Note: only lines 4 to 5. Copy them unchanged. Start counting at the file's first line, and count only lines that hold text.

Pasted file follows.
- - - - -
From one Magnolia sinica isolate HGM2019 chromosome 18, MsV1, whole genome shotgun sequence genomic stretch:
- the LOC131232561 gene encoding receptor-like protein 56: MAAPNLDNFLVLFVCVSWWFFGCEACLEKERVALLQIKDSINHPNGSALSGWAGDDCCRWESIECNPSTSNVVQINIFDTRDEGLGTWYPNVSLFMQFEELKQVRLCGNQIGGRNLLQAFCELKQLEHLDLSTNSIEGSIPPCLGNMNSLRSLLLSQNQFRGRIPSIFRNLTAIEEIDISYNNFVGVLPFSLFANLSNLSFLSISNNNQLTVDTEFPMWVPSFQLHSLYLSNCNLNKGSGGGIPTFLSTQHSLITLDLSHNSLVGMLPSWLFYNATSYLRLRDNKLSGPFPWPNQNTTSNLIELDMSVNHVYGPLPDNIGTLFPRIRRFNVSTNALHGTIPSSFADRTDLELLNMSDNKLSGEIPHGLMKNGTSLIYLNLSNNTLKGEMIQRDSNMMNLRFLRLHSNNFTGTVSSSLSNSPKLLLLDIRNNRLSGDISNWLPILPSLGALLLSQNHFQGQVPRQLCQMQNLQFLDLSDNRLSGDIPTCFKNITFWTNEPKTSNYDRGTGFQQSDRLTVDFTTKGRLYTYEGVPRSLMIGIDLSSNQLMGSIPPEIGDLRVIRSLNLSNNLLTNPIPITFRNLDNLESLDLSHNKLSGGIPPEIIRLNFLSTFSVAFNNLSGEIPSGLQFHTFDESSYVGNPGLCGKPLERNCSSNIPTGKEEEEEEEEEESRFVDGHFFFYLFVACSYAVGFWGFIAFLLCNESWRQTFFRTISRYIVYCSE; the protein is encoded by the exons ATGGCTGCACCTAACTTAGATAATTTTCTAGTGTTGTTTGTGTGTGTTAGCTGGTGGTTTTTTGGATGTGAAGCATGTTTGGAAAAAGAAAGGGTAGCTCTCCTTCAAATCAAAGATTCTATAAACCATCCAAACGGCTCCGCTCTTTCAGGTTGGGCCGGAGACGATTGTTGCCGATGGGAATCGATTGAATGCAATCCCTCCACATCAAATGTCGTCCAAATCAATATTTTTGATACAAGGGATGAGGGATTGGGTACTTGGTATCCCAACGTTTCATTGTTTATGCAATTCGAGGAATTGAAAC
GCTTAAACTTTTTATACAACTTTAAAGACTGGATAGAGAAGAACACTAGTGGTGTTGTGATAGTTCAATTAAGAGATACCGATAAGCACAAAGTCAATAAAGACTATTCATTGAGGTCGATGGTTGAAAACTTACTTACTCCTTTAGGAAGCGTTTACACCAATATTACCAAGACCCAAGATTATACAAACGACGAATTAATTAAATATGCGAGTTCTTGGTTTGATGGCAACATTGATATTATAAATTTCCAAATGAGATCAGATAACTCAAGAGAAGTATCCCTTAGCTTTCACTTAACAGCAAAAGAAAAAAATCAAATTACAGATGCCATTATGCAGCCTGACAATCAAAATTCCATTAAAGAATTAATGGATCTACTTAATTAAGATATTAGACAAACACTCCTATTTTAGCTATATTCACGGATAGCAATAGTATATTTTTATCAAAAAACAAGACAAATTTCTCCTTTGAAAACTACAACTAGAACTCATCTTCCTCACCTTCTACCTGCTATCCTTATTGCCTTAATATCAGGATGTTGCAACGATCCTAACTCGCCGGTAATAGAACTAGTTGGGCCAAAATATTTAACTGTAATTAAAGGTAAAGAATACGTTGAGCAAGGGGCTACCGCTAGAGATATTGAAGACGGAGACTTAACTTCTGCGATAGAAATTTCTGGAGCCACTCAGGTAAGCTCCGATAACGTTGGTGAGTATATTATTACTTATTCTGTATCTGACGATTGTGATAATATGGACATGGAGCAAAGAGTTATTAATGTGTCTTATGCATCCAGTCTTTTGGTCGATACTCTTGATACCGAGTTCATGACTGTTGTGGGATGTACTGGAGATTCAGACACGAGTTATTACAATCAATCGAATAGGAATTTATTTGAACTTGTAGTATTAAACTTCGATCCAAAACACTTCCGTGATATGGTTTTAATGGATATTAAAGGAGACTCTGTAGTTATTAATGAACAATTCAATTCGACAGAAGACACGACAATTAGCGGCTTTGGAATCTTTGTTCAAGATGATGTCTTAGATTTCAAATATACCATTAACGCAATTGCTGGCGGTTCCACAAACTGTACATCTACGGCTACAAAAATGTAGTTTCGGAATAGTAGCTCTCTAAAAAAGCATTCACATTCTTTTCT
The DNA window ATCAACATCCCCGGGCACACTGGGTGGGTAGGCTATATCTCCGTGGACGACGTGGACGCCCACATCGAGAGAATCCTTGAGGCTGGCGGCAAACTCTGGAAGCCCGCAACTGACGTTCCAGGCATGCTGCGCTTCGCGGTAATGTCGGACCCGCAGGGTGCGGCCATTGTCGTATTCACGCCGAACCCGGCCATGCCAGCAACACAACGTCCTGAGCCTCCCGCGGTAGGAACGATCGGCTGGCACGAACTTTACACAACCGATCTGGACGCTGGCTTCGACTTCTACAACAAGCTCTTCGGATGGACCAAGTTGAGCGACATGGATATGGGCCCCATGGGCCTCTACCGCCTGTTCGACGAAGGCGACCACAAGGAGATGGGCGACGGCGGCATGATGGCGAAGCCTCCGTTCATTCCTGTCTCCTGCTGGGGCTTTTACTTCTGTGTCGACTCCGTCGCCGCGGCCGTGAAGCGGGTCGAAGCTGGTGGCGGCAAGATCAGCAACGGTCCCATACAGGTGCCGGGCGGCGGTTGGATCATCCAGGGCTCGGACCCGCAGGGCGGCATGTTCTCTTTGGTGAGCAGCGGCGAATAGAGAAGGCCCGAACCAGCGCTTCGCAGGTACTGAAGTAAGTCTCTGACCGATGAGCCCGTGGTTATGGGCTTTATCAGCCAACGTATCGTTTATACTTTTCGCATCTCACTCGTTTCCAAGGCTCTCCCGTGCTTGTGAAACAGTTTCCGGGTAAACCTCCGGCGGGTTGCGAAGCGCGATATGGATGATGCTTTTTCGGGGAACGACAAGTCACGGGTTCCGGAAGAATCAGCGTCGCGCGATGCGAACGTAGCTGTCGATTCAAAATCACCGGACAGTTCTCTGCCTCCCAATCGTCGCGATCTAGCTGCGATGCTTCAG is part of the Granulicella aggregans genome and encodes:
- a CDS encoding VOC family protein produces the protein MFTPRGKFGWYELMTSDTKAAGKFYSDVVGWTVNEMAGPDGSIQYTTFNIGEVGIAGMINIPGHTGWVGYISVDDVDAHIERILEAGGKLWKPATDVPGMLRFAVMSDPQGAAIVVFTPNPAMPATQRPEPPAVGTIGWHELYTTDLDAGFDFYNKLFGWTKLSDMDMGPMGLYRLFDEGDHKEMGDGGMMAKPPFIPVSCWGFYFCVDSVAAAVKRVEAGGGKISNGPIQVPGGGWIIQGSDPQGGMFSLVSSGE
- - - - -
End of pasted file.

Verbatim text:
The DNA window ATCAACATCCCCGGGCACACTGGGTGGGTAGGCTATATCTCCGTGGACGACGTGGACGCCCACATCGAGAGAATCCTTGAGGCTGGCGGCAAACTCTGGAAGCCCGCAACTGACGTTCCAGGCATGCTGCGCTTCGCGGTAATGTCGGACCCGCAGGGTGCGGCCATTGTCGTATTCACGCCGAACCCGGCCATGCCAGCAACACAACGTCCTGAGCCTCCCGCGGTAGGAACGATCGGCTGGCACGAACTTTACACAACCGATCTGGACGCTGGCTTCGACTTCTACAACAAGCTCTTCGGATGGACCAAGTTGAGCGACATGGATATGGGCCCCATGGGCCTCTACCGCCTGTTCGACGAAGGCGACCACAAGGAGATGGGCGACGGCGGCATGATGGCGAAGCCTCCGTTCATTCCTGTCTCCTGCTGGGGCTTTTACTTCTGTGTCGACTCCGTCGCCGCGGCCGTGAAGCGGGTCGAAGCTGGTGGCGGCAAGATCAGCAACGGTCCCATACAGGTGCCGGGCGGCGGTTGGATCATCCAGGGCTCGGACCCGCAGGGCGGCATGTTCTCTTTGGTGAGCAGCGGCGAATAGAGAAGGCCCGAACCAGCGCTTCGCAGGTACTGAAGTAAGTCTCTGACCGATGAGCCCGTGGTTATGGGCTTTATCAGCCAACGTATCGTTTATACTTTTCGCATCTCACTCGTTTCCAAGGCTCTCCCGTGCTTGTGAAACAGTTTCCGGGTAAACCTCCGGCGGGTTGCGAAGCGCGATATGGATGATGCTTTTTCGGGGAACGACAAGTCACGGGTTCCGGAAGAATCAGCGTCGCGCGATGCGAACGTAGCTGTCGATTCAAAATCACCGGACAGTTCTCTGCCTCCCAATCGTCGCGATCTAGCTGCGATGCTTCAG is part of the Granulicella aggregans genome and encodes:
- a CDS encoding VOC family protein produces the protein MFTPRGKFGWYELMTSDTKAAGKFYSDVVGWTVNEMAGPDGSIQYTTFNIGEVGIAGMINIPGHTGWVGYISVDDVDAHIERILEAGGKLWKPATDVPGMLRFAVMSDPQGAAIVVFTPNPAMPATQRPEPPAVGTIGWHELYTTDLDAGFDFYNKLFGWTKLSDMDMGPMGLYRLFDEGDHKEMGDGGMMAKPPFIPVSCWGFYFCVDSVAAAVKRVEAGGGKISNGPIQVPGGGWIIQGSDPQGGMFSLVSSGE